In 2021 AWH introduced a 3-year Basic Physician Training pathway to encourage and support junior doctors to gain access to high quality clinical and educational opportunities at accredited training sites, in both regional and metropolitan settings.

This inaugural training pathway between Albury Wodonga Health, Royal Melbourne Hospital and Western Health supports a 3-year Basic Physician Training pathway starting at AWH, followed by a second year at Western Health or Royal Melbourne, and then a final year at AWH.

During the three years junior doctors and trainees are supported by experienced medical professionals in a culture of improvement. These senior clinical staff provide accessible and proactive learning opportunities with hands-on clinical experiences. We reinforce day-to-day support, along with protected education, making AWH the perfect place for a career in Medicine.

This pathway approach also supports junior doctors interested in working in a regional area in the longer-term, supporting AWH’s aim to have access to more services closer to home for the cross-border community.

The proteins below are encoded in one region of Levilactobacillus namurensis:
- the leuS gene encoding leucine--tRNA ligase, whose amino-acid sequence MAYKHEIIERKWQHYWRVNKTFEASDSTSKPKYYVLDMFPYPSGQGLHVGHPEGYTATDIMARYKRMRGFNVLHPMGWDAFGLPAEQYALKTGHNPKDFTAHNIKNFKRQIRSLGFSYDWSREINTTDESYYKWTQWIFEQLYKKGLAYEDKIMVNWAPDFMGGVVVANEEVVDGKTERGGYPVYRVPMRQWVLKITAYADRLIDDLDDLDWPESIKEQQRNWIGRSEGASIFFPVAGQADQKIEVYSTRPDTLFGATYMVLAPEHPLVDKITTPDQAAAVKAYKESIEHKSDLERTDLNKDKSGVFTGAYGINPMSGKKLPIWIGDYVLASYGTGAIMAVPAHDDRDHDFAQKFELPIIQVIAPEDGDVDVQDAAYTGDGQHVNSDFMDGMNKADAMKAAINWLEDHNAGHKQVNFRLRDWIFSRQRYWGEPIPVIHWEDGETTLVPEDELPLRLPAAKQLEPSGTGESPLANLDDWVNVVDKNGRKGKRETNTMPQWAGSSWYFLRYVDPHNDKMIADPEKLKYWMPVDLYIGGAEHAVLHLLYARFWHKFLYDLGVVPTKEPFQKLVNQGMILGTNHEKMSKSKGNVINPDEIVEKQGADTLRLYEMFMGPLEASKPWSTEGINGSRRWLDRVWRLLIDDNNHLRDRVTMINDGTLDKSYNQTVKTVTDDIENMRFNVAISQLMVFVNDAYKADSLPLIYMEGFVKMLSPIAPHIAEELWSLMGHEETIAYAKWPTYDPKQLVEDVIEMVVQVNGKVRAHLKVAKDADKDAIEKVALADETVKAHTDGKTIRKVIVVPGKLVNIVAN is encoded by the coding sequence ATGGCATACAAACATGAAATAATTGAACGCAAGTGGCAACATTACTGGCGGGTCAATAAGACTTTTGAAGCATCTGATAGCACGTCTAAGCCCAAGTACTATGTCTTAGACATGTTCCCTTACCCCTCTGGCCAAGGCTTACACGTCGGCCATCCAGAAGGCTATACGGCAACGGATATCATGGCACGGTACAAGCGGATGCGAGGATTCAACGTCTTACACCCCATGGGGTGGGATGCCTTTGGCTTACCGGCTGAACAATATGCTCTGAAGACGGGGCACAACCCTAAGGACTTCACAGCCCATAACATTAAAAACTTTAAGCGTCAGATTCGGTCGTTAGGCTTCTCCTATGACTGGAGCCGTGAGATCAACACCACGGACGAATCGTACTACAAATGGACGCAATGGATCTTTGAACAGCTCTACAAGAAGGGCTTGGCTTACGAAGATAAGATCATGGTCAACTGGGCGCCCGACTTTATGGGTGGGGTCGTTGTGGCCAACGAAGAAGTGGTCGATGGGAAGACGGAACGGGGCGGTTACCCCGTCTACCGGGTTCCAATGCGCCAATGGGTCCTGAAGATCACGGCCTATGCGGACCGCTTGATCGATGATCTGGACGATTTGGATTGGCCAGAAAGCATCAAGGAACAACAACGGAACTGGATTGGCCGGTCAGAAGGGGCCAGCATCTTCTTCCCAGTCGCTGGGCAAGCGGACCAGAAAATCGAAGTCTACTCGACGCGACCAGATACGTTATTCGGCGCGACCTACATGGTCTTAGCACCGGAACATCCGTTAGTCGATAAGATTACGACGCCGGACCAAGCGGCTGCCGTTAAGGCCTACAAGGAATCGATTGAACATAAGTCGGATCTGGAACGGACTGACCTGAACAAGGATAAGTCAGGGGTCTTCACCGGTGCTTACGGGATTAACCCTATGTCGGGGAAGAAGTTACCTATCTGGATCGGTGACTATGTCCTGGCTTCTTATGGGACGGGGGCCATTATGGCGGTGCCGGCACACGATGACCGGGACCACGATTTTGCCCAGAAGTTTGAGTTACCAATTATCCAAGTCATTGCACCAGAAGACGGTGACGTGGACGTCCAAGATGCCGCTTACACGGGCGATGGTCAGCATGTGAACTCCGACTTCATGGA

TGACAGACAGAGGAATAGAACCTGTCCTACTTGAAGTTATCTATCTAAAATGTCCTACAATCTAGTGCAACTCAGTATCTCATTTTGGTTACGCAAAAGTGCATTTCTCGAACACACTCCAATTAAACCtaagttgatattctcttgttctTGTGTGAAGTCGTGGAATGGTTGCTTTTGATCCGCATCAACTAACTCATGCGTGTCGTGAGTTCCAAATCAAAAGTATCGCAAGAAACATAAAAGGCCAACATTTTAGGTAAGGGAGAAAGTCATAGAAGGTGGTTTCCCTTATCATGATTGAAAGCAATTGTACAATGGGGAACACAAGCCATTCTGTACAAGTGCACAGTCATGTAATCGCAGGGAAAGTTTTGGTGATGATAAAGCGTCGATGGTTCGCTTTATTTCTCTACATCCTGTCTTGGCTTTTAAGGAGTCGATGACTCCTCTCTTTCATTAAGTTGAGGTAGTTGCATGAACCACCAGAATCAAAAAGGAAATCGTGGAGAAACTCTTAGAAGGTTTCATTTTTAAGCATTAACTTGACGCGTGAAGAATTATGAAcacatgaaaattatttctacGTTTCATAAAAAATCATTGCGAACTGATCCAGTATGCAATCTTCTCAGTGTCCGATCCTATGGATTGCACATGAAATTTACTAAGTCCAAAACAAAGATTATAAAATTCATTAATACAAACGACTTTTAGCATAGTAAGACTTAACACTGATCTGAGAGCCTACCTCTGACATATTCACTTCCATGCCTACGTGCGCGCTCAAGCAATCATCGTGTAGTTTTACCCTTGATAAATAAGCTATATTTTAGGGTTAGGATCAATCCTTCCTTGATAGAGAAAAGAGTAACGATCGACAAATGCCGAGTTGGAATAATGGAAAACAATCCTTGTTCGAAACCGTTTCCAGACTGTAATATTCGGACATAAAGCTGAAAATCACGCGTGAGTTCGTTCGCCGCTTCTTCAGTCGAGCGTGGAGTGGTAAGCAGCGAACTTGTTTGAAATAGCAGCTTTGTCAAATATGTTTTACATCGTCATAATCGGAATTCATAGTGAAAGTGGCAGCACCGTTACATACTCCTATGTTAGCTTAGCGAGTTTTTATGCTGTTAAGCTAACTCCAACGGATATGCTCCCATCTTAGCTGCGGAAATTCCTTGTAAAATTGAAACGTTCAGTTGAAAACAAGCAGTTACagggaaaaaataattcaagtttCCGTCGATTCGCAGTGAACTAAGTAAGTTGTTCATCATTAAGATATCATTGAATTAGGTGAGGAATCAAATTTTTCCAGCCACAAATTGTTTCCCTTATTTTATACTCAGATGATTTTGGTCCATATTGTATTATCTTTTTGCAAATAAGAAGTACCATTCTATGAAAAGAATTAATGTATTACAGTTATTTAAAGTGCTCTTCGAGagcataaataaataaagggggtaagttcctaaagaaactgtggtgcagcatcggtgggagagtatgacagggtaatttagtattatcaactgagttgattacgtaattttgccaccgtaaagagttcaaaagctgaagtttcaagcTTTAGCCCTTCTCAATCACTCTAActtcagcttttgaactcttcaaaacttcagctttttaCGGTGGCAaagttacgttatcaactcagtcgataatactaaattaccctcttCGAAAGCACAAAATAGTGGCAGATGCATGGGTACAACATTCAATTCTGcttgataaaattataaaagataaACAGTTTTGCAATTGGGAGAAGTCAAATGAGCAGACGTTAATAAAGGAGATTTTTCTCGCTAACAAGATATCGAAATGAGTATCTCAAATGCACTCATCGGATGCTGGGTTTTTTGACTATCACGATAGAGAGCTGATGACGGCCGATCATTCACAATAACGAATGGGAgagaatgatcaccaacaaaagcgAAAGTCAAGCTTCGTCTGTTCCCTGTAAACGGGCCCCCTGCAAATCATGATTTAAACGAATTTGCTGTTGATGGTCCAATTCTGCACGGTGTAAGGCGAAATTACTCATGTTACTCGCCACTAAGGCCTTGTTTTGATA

Partnered Pharmacist Medication Charting

Authors: Joshua Anderson, Medication Safety Pharmacist and Leo Mason, Director of Pharmacy

The Challenge

Medication-related harm, if it was a ‘disease’, would be a National Health Priority Area.

  • This harm results in 250,000 hospital admissions and costs $1.4Bn annually
  • There a 400,000 additional presentations to emergency departments likely to be due to medication-related problems.
  • 50% of this harm is preventable!

The Project

In 2017 an Australian study led by Alfred Health demonstrated a new way of writing Patient’s medication charts that significantly reduced medication errors and associated harms. This Alfred model is called Partnered Pharmacist Medication Charting and resulted in medication error reduction from 19.2 percent to 0.5 percent and a reduction in patient length of stay from 6.5 days to 5.8 days.

The Method